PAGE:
It’s probably safe to say that most advertisers would love some way to track and analyze the success of their campaigns. We haven’t yet found an easy way to track the number of eyes that see a billboard, but on the Internet, it’s clicks that count. This makes internet marketing endeavors uniquely trackable – just install one of the wide variety of currently-available web metrics programs out there and wait for the data to roll in.

Easy, right? Wrong. The art of tracking and using metrics on the web is just that – an art, as well as a science. No metrics program – not even raw logs straight from the server -captures all visitor data flawlessly; there are dozens of factors from anonymizers to robots that can add “noise” to your data, making it difficult to read at best – and at worst, nearly useless.

Does this mean that collection and use of web metrics is a pointless enterprise? Absolutely not. Perfect data collection may not be available to us yet, but the field is constantly evolving. In the meantime, a careful filtering and analysis of data from metrics can provide benefits that go far beyond “hits,” helping you grow your business.

Just a few of the questions metrics can help you answer:

  • Who are my visitors? Of course, ethical concerns prevent the collection of data that is too specific about any one particular user – but the information metrics can provide may nonetheless be quite useful. What regions generate the most unique visitors? When do they visit?
  • How do my visitors find me? Nothing can thrive in isolation on the Internet. Analyzing your metrics data will tell you which other sites visitors use to find you and what keywords they may have used to do so. When you know your connections, you can raise your visibility.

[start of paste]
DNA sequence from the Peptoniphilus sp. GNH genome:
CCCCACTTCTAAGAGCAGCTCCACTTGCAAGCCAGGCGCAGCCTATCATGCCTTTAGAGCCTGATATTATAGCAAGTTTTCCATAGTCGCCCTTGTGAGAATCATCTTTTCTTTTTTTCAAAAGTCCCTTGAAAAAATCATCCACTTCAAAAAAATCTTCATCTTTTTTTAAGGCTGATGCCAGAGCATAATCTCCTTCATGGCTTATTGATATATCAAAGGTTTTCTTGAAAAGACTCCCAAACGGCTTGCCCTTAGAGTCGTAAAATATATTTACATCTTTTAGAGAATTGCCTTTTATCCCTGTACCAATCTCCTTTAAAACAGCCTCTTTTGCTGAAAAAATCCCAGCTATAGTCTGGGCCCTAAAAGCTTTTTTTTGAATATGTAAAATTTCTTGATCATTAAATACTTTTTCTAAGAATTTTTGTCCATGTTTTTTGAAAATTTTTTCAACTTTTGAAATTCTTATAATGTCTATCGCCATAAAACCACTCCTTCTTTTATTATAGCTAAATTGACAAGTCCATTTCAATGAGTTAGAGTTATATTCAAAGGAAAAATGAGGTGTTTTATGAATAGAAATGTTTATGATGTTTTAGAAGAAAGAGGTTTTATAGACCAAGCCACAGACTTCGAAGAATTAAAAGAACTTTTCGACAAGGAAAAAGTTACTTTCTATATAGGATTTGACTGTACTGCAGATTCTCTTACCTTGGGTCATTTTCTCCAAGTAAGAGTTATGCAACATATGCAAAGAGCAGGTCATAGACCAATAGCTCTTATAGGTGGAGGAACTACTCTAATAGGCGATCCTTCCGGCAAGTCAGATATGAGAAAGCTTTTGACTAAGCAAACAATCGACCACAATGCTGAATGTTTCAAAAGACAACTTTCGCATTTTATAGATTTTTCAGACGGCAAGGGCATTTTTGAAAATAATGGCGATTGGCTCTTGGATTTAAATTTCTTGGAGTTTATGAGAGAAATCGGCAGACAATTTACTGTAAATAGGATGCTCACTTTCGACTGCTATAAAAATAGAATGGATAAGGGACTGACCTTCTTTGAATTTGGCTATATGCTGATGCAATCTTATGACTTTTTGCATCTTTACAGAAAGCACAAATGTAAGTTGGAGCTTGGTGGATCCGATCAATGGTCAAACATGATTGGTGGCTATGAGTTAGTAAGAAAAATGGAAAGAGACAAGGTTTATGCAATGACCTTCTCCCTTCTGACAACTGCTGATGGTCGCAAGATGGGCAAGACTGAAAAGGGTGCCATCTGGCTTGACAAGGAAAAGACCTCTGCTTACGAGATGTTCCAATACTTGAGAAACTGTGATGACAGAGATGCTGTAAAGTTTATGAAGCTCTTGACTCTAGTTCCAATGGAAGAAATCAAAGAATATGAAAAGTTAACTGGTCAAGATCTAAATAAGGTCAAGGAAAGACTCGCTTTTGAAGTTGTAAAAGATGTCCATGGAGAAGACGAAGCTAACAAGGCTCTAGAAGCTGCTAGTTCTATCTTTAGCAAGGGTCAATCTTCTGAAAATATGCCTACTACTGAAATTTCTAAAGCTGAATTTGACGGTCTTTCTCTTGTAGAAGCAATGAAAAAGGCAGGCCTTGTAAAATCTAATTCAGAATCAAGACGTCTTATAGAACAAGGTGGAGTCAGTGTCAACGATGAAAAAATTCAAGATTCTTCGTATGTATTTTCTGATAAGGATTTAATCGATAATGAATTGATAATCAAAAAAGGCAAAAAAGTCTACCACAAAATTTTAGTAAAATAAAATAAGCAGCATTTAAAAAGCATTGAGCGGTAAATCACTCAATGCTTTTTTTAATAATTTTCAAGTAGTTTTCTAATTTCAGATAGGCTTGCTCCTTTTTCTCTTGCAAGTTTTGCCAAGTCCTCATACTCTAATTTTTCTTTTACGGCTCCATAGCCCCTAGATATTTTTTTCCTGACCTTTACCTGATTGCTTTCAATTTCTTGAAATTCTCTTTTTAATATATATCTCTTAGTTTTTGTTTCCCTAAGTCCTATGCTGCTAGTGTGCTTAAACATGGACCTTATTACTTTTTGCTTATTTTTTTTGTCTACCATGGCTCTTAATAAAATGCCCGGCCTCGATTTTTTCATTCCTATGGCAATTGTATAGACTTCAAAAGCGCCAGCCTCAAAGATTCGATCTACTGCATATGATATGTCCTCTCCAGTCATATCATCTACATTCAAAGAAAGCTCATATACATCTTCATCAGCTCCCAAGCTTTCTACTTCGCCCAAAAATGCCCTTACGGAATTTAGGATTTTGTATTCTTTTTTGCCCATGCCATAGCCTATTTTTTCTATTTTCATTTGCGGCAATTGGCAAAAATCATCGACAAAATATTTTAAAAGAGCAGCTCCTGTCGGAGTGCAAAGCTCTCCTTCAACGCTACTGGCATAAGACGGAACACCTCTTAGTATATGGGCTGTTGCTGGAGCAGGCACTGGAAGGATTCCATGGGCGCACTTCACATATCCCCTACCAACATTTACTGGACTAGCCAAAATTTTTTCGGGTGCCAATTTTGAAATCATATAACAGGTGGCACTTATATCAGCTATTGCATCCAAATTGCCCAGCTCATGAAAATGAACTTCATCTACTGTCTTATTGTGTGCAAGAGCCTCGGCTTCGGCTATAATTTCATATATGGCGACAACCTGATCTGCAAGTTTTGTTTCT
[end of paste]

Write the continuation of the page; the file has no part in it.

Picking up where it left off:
• What do my visitors do on my site? What pages are visited most frequently? What pages do people tend to see first, and from which pages do they most often decide to leave?
  • Is my site usable? Usability is a popular buzzword on the web, but it still deserves your attention – if visitors can’t easily find their way from introduction to conversion, they’re quite likely to take their business somewhere else. The data from your metrics can help you spot potential trouble areas and redesign them to improve a prospective customer’s experience.
  • How can I improve my site? A website is not a printed page...why treat it like one? Incremental changes and frequent updating keep websites fresh and relevant. Waiting in your metrics are important clues to help you restructure – improving both your usability and your ROI. With some metrics packages, you can even conduct A/B testing to see which of several advertisements or design concepts receives the best response, and plan accordingly.

When it comes to good metrics, the most important thing to remember is this: a large number is not necessarily an accurate or useful number. The secret to using web metrics effectively is to go beyond volume. Learn what works. Change what doesn’t. Grow your business.

Let your data work for you.

Tags: David Beal , Janet McIlvaine

Categories: Blog

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